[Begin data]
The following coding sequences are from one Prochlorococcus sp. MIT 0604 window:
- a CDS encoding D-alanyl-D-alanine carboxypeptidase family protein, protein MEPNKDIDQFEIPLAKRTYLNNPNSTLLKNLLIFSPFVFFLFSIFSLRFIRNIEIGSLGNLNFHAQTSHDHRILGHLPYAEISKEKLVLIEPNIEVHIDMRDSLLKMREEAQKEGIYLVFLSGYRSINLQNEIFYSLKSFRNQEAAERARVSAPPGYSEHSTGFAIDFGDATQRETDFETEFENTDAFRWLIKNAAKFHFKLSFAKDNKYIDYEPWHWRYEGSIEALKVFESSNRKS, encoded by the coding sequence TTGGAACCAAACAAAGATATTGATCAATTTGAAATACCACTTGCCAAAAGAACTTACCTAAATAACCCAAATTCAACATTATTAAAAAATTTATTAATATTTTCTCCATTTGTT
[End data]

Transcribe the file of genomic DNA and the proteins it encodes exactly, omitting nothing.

The following coding sequences are from one Prochlorococcus sp. MIT 0604 window:
- a CDS encoding D-alanyl-D-alanine carboxypeptidase family protein, protein MEPNKDIDQFEIPLAKRTYLNNPNSTLLKNLLIFSPFVFFLFSIFSLRFIRNIEIGSLGNLNFHAQTSHDHRILGHLPYAEISKEKLVLIEPNIEVHIDMRDSLLKMREEAQKEGIYLVFLSGYRSINLQNEIFYSLKSFRNQEAAERARVSAPPGYSEHSTGFAIDFGDATQRETDFETEFENTDAFRWLIKNAAKFHFKLSFAKDNKYIDYEPWHWRYEGSIEALKVFESSNRKS, encoded by the coding sequence TTGGAACCAAACAAAGATATTGATCAATTTGAAATACCACTTGCCAAAAGAACTTACCTAAATAACCCAAATTCAACATTATTAAAAAATTTATTAATATTTTCTCCATTTGTT